A coalition of more than 30 attorneys general announced Wednesday a $113 million settlement with Apple, Inc. over Apple’s 2016 decision to throttle consumers’ iPhone speeds in order to address unexpected shutdowns in some iPhones. Under the terms of the settlement, Apple will pay $1,577,469.41 to the state of Nevada.
Through the multistate investigation, the attorneys general found evidence to allege that Apple discovered that battery issues were leading to unexpected shutdowns in iPhones. Rather than disclosing these issues or replacing batteries, Apple concealed the issues from consumers. Apple’s concealment ultimately led to a software update in December 2016 that reduced iPhone performance in an effort to keep the phones from unexpectedly shutting down.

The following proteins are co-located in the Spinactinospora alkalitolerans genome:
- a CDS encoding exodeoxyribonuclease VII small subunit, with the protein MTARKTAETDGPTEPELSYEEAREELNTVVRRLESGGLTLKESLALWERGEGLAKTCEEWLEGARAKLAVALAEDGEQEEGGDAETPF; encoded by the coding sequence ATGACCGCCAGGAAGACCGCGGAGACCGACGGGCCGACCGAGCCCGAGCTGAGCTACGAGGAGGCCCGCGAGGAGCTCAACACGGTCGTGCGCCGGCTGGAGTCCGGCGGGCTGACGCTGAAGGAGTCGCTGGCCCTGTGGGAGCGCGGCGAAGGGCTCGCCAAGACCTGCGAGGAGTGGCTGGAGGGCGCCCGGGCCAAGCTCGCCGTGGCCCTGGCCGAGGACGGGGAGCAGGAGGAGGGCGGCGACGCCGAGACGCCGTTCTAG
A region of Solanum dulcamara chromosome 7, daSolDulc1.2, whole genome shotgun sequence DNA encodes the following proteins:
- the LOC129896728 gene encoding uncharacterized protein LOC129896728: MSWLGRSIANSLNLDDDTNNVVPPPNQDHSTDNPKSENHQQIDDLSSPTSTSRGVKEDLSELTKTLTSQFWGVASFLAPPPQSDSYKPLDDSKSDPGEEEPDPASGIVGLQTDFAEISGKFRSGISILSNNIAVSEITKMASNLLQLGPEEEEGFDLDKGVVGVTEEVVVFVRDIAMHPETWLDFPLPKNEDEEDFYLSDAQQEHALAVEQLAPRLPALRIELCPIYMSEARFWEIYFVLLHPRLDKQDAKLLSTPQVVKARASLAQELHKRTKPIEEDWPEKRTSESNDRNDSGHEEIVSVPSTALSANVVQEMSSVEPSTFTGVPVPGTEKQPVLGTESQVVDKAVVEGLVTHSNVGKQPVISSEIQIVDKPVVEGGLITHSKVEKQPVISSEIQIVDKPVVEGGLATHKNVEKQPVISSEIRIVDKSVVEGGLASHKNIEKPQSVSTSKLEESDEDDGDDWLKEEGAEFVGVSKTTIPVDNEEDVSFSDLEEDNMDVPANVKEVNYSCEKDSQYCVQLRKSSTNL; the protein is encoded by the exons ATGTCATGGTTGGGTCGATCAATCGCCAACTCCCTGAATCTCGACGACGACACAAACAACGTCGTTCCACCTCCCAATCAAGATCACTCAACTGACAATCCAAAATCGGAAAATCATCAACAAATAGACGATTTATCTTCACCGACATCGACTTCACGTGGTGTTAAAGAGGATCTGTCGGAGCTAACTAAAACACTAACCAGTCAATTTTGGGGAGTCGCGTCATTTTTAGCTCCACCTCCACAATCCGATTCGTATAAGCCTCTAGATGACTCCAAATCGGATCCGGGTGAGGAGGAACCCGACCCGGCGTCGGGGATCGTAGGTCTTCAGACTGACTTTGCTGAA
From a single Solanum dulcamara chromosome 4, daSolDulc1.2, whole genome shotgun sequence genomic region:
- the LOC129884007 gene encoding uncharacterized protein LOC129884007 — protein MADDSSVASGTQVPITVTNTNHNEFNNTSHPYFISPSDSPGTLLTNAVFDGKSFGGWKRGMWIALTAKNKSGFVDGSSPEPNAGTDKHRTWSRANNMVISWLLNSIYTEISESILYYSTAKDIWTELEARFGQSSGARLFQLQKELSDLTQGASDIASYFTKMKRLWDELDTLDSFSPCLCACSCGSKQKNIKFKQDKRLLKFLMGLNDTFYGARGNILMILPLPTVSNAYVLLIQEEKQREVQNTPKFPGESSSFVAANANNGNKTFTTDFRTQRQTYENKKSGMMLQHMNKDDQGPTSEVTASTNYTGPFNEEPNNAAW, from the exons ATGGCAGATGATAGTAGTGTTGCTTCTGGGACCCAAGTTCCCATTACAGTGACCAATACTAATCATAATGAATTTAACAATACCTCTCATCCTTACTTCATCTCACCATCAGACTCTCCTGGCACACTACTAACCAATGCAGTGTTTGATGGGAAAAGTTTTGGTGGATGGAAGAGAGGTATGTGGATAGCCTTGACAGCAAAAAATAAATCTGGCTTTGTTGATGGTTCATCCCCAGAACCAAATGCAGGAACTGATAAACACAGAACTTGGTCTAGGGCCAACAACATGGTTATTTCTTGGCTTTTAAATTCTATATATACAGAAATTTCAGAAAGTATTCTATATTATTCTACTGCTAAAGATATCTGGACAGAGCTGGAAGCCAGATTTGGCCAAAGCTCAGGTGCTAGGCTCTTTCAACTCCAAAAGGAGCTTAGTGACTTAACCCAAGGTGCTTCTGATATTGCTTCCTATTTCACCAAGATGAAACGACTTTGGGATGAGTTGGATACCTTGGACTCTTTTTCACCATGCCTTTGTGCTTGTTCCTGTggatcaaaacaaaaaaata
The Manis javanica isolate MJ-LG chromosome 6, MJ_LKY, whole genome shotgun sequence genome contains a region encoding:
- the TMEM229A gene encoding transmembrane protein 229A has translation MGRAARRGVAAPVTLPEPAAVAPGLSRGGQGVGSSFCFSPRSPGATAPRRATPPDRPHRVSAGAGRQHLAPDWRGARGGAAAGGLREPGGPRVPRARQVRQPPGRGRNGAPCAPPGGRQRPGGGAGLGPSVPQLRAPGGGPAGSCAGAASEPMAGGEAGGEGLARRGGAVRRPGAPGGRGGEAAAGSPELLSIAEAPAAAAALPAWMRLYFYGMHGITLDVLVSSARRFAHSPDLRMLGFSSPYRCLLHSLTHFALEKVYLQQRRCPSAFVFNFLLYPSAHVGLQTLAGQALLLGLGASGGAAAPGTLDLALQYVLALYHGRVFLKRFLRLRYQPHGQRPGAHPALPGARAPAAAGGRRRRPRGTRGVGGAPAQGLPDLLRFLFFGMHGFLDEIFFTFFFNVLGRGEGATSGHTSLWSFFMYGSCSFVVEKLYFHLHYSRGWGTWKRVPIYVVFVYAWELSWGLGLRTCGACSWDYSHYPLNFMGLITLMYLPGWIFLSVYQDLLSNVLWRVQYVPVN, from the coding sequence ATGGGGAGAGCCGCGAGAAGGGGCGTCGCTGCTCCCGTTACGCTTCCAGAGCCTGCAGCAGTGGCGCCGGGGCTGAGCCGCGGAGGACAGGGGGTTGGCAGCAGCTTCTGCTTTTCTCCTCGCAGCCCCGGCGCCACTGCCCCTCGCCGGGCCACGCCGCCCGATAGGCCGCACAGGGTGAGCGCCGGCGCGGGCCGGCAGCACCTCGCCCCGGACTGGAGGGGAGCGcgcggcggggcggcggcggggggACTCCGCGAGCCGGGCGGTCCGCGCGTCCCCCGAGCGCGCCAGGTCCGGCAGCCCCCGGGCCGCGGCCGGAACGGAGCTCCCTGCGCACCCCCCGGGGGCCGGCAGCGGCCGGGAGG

The attorneys general allege that as a result of this concealment and subsequent decision to throttle the performance of consumers’ iPhones, Apple profited from selling additional iPhones to consumers whose phone performance Apple had slowed.
“One of my roles as attorney general is to hold businesses accountable to the highest standards for our consumers,” Nevada Attorney General Aaron Ford said. “Through this settlement, consumers can expect more transparency from Apple, and I’m grateful to my Bureau of Consumer Protection for reaching this important agreement.”
In addition to the monetary payment, Apple also must provide truthful information to consumers about iPhone battery health, performance and power management. Apple must provide this important information in various forms on its website, in update installation notes and in the iPhone user interface itself. Also, Apple has agreed to provide the option to service a consumer’s battery if it becomes significantly degraded.